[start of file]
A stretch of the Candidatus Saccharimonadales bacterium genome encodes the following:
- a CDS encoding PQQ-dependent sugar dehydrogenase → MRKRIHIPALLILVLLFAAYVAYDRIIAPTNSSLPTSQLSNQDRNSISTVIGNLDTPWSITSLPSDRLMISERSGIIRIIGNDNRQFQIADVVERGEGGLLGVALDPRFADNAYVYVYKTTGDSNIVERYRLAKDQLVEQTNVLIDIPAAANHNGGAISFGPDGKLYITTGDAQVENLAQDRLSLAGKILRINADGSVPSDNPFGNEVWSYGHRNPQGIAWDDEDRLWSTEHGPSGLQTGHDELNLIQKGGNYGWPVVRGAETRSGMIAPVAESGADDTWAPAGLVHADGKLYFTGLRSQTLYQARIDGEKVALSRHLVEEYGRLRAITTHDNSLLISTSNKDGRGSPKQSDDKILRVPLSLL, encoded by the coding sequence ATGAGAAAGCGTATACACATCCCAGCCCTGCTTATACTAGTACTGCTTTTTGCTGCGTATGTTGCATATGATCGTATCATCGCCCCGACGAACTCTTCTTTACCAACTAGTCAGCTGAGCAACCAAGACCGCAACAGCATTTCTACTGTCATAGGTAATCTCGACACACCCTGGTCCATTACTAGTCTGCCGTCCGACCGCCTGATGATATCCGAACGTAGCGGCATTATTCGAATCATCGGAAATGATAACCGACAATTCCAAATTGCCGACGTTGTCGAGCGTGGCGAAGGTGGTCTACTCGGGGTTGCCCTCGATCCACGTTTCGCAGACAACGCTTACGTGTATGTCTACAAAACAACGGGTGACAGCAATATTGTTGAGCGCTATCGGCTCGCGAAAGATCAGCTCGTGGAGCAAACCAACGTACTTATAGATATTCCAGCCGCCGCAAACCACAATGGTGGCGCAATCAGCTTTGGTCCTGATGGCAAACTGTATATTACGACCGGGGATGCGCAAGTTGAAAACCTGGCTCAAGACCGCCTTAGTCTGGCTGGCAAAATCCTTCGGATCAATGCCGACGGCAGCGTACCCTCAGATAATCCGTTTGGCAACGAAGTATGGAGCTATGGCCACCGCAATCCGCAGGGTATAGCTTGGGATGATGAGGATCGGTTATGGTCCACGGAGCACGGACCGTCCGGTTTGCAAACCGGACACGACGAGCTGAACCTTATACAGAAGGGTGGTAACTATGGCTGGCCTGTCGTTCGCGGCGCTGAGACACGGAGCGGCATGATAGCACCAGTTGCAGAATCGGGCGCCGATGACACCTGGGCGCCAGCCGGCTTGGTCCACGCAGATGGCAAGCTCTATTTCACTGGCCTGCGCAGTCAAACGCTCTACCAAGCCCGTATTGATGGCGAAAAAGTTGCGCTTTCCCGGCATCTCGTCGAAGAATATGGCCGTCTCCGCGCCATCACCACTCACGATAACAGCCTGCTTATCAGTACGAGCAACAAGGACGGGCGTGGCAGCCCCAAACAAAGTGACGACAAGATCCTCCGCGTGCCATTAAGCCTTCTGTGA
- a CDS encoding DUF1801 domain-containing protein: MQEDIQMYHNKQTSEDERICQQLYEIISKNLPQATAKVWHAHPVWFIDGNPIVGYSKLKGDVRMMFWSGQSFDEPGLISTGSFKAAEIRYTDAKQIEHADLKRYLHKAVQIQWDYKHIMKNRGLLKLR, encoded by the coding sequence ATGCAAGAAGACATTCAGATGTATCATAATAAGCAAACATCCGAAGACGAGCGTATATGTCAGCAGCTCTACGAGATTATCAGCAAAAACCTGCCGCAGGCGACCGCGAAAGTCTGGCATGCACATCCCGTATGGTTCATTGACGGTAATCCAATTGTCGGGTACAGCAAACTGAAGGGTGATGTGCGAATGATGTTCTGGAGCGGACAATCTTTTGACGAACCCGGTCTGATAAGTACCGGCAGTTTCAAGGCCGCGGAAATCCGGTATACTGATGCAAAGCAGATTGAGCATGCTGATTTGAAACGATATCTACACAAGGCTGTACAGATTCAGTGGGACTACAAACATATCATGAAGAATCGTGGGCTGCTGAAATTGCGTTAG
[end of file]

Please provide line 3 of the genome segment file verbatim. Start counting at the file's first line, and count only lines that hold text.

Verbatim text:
- a CDS encoding DUF1801 domain-containing protein: MQEDIQMYHNKQTSEDERICQQLYEIISKNLPQATAKVWHAHPVWFIDGNPIVGYSKLKGDVRMMFWSGQSFDEPGLISTGSFKAAEIRYTDAKQIEHADLKRYLHKAVQIQWDYKHIMKNRGLLKLR, encoded by the coding sequence ATGCAAGAAGACATTCAGATGTATCATAATAAGCAAACATCCGAAGACGAGCGTATATGTCAGCAGCTCTACGAGATTATCAGCAAAAACCTGCCGCAGGCGACCGCGAAAGTCTGGCATGCACATCCCGTATGGTTCATTGACGGTAATCCAATTGTCGGGTACAGCAAACTGAAGGGTGATGTGCGAATGATGTTCTGGAGCGGACAATCTTTTGACGAACCCGGTCTGATAAGTACCGGCAGTTTCAAGGCCGCGGAAATCCGGTATACTGATGCAAAGCAGATTGAGCATGCTGATTTGAAACGATATCTACACAAGGCTGTACAGATTCAGTGGGACTACAAACATATCATGAAGAATCGTGGGCTGCTGAAATTGCGTTAG